< h4>By PETER HADEKEL, The Gazette July 7, 2010
When it comes to mergers and acquisitions in Quebec, the story is often the same.
A local company becomes successful, attracts the attention of a bigger player in the U.S., and agrees to be purchased.
Such foreign investment can be a good thing, but it often moves decision-making out of the province and robs Quebec of entrepreneurial spirit.
Montreal software company Speedware Inc. is writing a different version of the story. Last month, it concluded a financing agreement that allowed management and employees to buy back the company from U.S. owners who had acquired it in 2005.
The .9-million deal was underwritten in part by Fondaction, the venture-capital arm of the CSN labour federation. Andy Kulakowski, Speedware's chief executive, says Fondaction recognized the potential of the company to become "a Quebec champion" in its software niche -helping IT clients migrate from older, legacy systems to new platforms.
"I think we pulled off a bit of a mini-miracle," he says.
The buyback from California-based Activant Solutions Inc. leaves Fondaction and Speedware management with joint control of 82 per cent of equity. The balance is held by Speedware's 50 employees, who were offered the chance to buy shares in the refinanced company.
Employee ownership is already proving to be a big morale booster, Kulakowski said in an interview. "People are walking around here with a spring in their step."
The company, founded by local entrepreneurs as Info- Boutique in 1976, moved in and out of several software niches in subsequent years. In 1992, it was renamed Speedware and a year later went public on the TSX, raising million.
Surviving the tech crash in 2001, Speedware posted excellent growth and consistent profitability, with annual sales exceeding million, enough to catch the eye of Activant.
The U.S. firm was attracted by several of the acquisitions Speedware had made and wound up buying the company in 2005 for million U.S., in what Kulakowksi described as an excellent deal for shareholders.
Activant said it liked the Speedware product line in four growth markets for enterprise software: lumber and building materials, the automotive aftermarket, wholesale trade, and hardware and home-centre retailing.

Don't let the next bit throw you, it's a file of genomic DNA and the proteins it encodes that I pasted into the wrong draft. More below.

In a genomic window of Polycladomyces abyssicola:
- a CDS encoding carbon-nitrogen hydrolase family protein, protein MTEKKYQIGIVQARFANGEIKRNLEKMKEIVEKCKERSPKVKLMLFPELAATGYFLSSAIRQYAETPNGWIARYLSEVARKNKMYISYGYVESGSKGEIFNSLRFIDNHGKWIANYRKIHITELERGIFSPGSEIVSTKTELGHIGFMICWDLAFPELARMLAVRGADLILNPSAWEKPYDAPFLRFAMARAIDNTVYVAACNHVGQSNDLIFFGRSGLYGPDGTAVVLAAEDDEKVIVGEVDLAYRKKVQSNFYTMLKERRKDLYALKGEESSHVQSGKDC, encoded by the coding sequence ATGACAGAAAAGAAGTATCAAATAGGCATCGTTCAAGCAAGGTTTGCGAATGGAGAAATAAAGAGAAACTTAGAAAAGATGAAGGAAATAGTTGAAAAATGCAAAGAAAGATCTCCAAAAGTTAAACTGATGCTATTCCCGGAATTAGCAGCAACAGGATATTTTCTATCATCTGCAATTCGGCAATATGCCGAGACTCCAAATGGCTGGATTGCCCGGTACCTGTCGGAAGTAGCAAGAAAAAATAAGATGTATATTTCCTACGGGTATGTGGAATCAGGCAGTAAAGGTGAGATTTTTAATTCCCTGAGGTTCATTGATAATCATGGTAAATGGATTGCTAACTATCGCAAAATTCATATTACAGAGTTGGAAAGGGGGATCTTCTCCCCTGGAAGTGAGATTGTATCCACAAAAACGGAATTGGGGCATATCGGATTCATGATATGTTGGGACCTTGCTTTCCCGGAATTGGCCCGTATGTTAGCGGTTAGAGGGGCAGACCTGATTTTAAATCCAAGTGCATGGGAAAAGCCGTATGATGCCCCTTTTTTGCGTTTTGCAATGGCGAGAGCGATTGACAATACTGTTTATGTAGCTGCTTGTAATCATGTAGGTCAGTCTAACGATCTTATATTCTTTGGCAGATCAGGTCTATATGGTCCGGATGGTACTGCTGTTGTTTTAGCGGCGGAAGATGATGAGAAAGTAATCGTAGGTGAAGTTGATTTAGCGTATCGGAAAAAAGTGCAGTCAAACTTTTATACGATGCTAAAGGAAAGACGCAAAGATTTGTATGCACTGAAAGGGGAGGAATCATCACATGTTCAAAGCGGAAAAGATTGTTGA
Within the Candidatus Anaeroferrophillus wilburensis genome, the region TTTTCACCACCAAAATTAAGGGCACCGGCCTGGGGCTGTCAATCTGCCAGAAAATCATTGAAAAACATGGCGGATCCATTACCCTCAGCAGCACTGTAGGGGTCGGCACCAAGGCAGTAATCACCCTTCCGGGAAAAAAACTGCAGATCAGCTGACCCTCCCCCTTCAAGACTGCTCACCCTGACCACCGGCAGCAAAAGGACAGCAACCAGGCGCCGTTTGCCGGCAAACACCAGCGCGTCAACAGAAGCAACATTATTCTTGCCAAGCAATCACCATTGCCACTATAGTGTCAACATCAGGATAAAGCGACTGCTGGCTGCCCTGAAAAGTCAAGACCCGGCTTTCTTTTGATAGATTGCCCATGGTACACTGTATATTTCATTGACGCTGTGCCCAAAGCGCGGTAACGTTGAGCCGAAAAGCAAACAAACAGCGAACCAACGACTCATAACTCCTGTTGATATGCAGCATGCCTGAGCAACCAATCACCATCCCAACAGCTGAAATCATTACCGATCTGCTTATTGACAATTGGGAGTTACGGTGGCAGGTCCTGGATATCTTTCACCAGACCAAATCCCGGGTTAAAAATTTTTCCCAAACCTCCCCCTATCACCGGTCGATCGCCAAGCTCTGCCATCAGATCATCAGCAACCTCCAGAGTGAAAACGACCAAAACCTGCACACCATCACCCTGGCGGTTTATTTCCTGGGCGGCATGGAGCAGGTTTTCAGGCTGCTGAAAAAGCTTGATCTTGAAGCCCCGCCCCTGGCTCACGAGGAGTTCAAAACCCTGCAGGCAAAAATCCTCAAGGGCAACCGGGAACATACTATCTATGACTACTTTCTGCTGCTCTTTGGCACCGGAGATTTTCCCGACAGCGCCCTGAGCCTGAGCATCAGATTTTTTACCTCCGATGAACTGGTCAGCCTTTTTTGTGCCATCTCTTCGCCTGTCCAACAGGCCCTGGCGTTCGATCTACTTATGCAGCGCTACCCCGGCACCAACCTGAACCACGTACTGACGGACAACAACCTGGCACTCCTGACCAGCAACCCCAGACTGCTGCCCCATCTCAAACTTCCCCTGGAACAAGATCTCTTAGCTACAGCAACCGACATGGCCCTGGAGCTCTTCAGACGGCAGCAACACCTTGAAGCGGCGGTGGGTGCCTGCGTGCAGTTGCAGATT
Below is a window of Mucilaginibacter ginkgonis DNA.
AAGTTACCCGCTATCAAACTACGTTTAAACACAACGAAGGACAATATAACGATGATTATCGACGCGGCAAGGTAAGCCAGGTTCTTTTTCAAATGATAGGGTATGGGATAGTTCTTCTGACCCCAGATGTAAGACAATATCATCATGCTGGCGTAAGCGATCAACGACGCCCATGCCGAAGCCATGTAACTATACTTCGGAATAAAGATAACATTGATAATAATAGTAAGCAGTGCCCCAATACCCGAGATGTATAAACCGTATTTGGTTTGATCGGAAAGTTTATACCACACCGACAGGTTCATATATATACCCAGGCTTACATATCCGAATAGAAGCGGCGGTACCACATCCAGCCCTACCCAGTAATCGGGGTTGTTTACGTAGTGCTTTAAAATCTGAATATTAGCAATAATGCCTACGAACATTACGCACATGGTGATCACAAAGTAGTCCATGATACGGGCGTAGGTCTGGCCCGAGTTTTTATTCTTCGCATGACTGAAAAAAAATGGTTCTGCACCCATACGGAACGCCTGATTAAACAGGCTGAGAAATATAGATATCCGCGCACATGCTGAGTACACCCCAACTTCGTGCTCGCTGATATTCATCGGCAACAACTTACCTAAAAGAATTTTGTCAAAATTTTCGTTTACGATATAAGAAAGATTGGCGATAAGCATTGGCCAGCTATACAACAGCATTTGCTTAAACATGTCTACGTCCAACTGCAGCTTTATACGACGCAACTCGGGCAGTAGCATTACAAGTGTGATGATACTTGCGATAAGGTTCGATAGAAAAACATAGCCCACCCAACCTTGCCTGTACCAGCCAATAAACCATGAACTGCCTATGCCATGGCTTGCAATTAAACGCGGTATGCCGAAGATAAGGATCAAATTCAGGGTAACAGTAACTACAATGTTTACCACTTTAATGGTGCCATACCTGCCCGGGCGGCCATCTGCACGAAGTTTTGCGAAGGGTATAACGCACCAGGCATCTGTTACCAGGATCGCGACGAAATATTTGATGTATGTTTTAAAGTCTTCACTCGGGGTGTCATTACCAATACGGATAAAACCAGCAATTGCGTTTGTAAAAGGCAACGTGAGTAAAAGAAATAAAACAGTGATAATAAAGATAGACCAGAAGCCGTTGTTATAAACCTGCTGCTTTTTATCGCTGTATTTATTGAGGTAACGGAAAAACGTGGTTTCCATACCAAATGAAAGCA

But almost immediately it became obvious that the new owners weren't really interested in growing or investing in the Montreal part of the operation. What they really wanted were the U.S. parts of the business that Speedware had acquired in the market for enterprise software.
"The original Speedware became a little bit of an orphan," Kulakowski recalls. "We weren't core to their strategy . . . and they wouldn't allow investment into this operation for future use. They were just drawing out all the profits they could."
It didn't take long for Kulakowski to approach Activant with a plan to spin off the Montreal operation to the managers here. His sales pitch was quickly rebuffed, but he didn't give up.
Without authorization, he continued to "work the Quebec investment community" on his own to see if there was any interest in financing a buyback.
"We had built up incredible momentum," more than doubling sales out of the Montreal office, he said. The story piqued the interest of several potential investors, including the Desjardins Group and the Quebec government's holding company, SGF.
They liked the fact that "we were a company with a customer base, with a real product, with an R&D group, with sales, with new accounts, with blue-chip customers, and doing very well."
Kulakowski submitted an unsolicited buyback offer to Activant in 2007 and while the U.S. owners were impressed with the offer, they decided to pull back from a deal because the financial crisis was just starting to unfold.
Once the economy began to recover in late 2009, the owners saw the value of a sale and an agreement was finally concluded in June with help of a .9-million investment by Fondaction and a loan from the Bank of Montreal.
Genevieve Bouthillier, an investment manager with Fondaction, likes the fact that Speedware is "a world leader" in its main market niche -helping IT clients migrate from HP e3000 systems to open platforms.
"We also really like the management team and their entrepreneurial passion. We thought this was a great opportunity to develop expertise in Quebec."
© Copyright Peter Hadekel